And we look at the Kullback-Leibler distance between the projected points’ distribution and the “Euclidean distribution” we built using the matrix above. We then apply gradient descent to minimize the Kullback-Leibler distance. In doing this, new “projected” points are proposed and the process continues until Kullback-Leibler converges to some small error.
The resulting points are then local neighborhoods that represent the original data set (p-many possessional stats) in a 2-dimensional context. And the cool part is… distances are effectively preserved. This gives us a clustering approach to players…
Therefore giving us insight into the style of play for every player.
Simple Example: Points, Rebounds, and Assists
So let’s perform a simple example: one where we can envision the data. In this case, we consider the traditional triple-double stat-line of points, rebounds, and assists. If we sample every single one of these throughout the course of the season, we obtain over 11,000 samples and a horrific plot.
This is the simplest plot we could give. If we start to include more statistics, we can no longer plot the distribution, but rather have to start looking at conditionals. No thanks. This plot, unfortunately, gives us absolutely no indication of player styles.
We may be able to label some points and attempt to perform clustering, but the Euclidean distance problem from above will bite us yet again.
However, if we apply a t-SNE algorithm, we obtain the updated plot:
Immediately we see major clusters form with many minor clusters within the major areas. Looking at this plot, we could make the argument that there are between 4 and 8 major clusters. If we start to append names to the clusters, we start to find specific groupings.
For instance, the upper right grouping are high scoring (talking 30-50 points per 100 possessions with high usage and high team usage region) with approximately 10 rebounds and 10 assists per 100 possessions. This is predominantly James Harden and Anthony Davis territory, with a few visits from Stephen Curry and one appearance from Kyle Kuzma on the fringe of this group. The latter thanks to his highly efficient 37 point, 8 rebound, 3 assist game. The last of these causing him to sift to the fringe.
Curiously, the antipodal player isn’t the 0-0-0 player, but rather the rebounders / shot blockers like Andre Drummond. Antipodal here means, “on the opposite side of the manifold” or “as far away as possible.” These players are valuable, but their style is significantly different. And we know that is true. These players are our De’andre Jordan‘s and Tristan Thompson‘s of the league.
What this plot breaks down for us is the style of play. Therefore, players that fall near other players share the same style for that particular game Therefore, the next steps are to start identifying the styles of play. And seeing that I personally don’t want to spend more than 2 hours on this post tonight, I marked two of the minor groups.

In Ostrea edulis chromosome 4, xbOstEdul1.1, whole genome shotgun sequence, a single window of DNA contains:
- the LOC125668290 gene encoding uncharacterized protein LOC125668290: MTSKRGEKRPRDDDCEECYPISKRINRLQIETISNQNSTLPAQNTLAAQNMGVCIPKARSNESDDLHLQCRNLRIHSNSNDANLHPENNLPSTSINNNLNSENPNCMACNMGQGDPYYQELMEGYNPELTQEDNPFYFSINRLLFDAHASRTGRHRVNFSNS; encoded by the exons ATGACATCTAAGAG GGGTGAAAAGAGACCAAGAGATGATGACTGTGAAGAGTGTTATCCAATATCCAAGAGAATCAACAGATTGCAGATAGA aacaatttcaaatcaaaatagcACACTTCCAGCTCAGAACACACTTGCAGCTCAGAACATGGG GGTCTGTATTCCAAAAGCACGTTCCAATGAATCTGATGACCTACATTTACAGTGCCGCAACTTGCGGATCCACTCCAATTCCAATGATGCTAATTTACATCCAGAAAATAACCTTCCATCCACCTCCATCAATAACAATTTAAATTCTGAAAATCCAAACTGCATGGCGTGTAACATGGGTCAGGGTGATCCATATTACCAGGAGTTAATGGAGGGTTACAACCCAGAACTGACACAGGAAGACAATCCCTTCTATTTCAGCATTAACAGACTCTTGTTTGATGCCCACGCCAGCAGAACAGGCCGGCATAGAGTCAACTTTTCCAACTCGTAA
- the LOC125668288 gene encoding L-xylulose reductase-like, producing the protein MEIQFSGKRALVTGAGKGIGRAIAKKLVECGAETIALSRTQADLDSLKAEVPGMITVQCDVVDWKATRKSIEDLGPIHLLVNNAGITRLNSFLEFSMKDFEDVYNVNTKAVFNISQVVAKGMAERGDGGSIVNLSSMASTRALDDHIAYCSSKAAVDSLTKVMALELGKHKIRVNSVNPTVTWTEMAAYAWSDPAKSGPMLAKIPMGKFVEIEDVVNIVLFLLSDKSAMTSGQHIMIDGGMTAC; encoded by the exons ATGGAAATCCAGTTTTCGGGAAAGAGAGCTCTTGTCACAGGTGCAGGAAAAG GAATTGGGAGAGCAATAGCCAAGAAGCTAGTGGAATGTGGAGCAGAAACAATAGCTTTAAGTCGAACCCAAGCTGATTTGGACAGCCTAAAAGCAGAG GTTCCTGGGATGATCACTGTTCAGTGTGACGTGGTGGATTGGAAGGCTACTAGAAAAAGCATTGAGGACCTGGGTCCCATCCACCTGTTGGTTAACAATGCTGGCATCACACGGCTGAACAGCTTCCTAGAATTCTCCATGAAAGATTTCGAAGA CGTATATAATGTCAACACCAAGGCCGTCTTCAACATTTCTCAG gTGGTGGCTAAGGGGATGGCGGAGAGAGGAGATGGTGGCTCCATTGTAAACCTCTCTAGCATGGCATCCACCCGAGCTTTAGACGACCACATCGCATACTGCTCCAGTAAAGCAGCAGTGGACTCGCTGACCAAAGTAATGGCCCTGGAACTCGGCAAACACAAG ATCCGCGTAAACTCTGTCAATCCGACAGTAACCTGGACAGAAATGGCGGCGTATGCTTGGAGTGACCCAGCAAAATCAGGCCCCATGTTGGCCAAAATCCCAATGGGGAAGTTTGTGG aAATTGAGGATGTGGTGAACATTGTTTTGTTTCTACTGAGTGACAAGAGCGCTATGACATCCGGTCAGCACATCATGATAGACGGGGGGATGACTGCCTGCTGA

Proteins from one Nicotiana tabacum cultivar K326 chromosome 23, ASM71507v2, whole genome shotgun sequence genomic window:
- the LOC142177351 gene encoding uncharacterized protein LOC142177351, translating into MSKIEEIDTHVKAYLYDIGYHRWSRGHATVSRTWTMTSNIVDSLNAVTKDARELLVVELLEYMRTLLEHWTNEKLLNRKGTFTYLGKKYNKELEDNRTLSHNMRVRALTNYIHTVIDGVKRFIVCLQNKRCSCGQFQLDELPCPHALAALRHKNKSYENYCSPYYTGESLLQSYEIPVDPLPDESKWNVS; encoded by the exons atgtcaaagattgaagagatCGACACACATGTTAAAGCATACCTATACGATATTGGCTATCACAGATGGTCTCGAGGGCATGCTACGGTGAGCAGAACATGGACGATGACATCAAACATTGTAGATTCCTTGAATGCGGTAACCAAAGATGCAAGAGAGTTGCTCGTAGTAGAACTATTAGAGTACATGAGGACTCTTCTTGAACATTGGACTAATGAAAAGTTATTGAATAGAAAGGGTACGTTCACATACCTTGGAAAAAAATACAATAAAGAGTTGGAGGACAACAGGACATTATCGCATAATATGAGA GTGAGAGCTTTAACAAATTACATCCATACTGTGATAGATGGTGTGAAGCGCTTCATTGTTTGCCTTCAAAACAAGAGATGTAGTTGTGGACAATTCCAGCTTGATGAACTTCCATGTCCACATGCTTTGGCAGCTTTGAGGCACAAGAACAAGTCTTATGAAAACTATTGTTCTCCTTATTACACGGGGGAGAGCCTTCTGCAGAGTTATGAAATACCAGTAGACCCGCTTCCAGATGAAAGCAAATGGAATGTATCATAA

Application to Our Problem
So now we return to our problem. Given the t-SNE plot, we are able to mark every game of every player. In this case, we can mark Andre Drummond’s low rebounding games and identify where the other Detroit players fall.
Before we continue, we note that we left Stanley Johnson off this list only because he is nowhere close to any of the other players and is scatter-shod all over the map. His four major appearances in Drummond’s “low rebounding” games are near Reggie Jackson for one, near the center for another, up towards the mallet looking portion, and slightly above Drummond during the same game.
What this informs us of is that Blake Griffin is most likely to be the rebounder if we begin to eliminate Drummond from the offensive glass. However, we have to keep track of Luke Kennard, as he is effectively the third option for rebounds. As such the strategy would be to rotate off Kennard to pick up Griffin, if possible, and be ready for Kennard to crash. This may lead to potential low gravity events when guarding Kennard to make him comfortable enough to stray out onto the three point line, allowing our team to better rebound a potential deep ball coming from Bullock or Jackson.
The good news is, we have insight of the styles. And with one final point to make: we performed all this analysis in an effort to determine the styles in players. Ultimately, this is a qualitative quantification. Meaning that we leveraged analytics to get to a point where we needed to summarize the style. While we obtain “closeness” of styles, if we run this algorithm again, we may see styles change ever-so-slightly depending on the blending of styles. Therefore, we say proceed with caution as this is a data science tool for exploration and uncovering new features and relationships within the data, through imposing some form of qualitative markings.